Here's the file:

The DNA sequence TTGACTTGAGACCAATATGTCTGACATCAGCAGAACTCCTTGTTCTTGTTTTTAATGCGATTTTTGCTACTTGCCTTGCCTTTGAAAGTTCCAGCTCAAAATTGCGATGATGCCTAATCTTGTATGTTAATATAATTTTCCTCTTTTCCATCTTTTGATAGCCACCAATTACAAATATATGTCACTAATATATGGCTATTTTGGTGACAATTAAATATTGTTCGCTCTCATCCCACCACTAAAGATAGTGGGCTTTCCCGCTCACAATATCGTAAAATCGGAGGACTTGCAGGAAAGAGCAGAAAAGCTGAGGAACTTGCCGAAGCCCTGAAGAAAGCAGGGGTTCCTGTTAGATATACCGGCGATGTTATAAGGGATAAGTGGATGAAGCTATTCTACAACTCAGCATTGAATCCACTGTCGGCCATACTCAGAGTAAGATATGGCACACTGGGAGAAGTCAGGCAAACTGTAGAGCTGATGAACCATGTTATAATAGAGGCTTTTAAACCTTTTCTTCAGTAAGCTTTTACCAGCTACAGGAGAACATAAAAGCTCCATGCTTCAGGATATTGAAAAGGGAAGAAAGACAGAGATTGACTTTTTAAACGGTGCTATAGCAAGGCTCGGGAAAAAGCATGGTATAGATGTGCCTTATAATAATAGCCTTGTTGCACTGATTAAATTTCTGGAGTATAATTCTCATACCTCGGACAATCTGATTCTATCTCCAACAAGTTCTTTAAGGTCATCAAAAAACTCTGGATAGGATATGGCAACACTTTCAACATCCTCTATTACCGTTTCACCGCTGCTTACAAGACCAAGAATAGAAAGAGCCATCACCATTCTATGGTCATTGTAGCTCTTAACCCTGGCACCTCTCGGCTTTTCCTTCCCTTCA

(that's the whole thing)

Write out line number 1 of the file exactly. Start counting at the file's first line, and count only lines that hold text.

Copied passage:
The DNA sequence TTGACTTGAGACCAATATGTCTGACATCAGCAGAACTCCTTGTTCTTGTTTTTAATGCGATTTTTGCTACTTGCCTTGCCTTTGAAAGTTCCAGCTCAAAATTGCGATGATGCCTAATCTTGTATGTTAATATAATTTTCCTCTTTTCCATCTTTTGATAGCCACCAATTACAAATATATGTCACTAATATATGGCTATTTTGGTGACAATTAAATATTGTTCGCTCTCATCCCACCACTAAAGATAGTGGGCTTTCCCGCTCACAATATCGTAAAATCGGAGGACTTGCAGGAAAGAGCAGAAAAGCTGAGGAACTTGCCGAAGCCCTGAAGAAAGCAGGGGTTCCTGTTAGATATACCGGCGATGTTATAAGGGATAAGTGGATGAAGCTATTCTACAACTCAGCATTGAATCCACTGTCGGCCATACTCAGAGTAAGATATGGCACACTGGGAGAAGTCAGGCAAACTGTAGAGCTGATGAACCATGTTATAATAGAGGCTTTTAAACCTTTTCTTCAGTAAGCTTTTACCAGCTACAGGAGAACATAAAAGCTCCATGCTTCAGGATATTGAAAAGGGAAGAAAGACAGAGATTGACTTTTTAAACGGTGCTATAGCAAGGCTCGGGAAAAAGCATGGTATAGATGTGCCTTATAATAATAGCCTTGTTGCACTGATTAAATTTCTGGAGTATAATTCTCATACCTCGGACAATCTGATTCTATCTCCAACAAGTTCTTTAAGGTCATCAAAAAACTCTGGATAGGATATGGCAACACTTTCAACATCCTCTATTACCGTTTCACCGCTGCTTACAAGACCAAGAATAGAAAGAGCCATCACCATTCTATGGTCATTGTAGCTCTTAACCCTGGCACCTCTCGGCTTTTCCTTCCCTTCA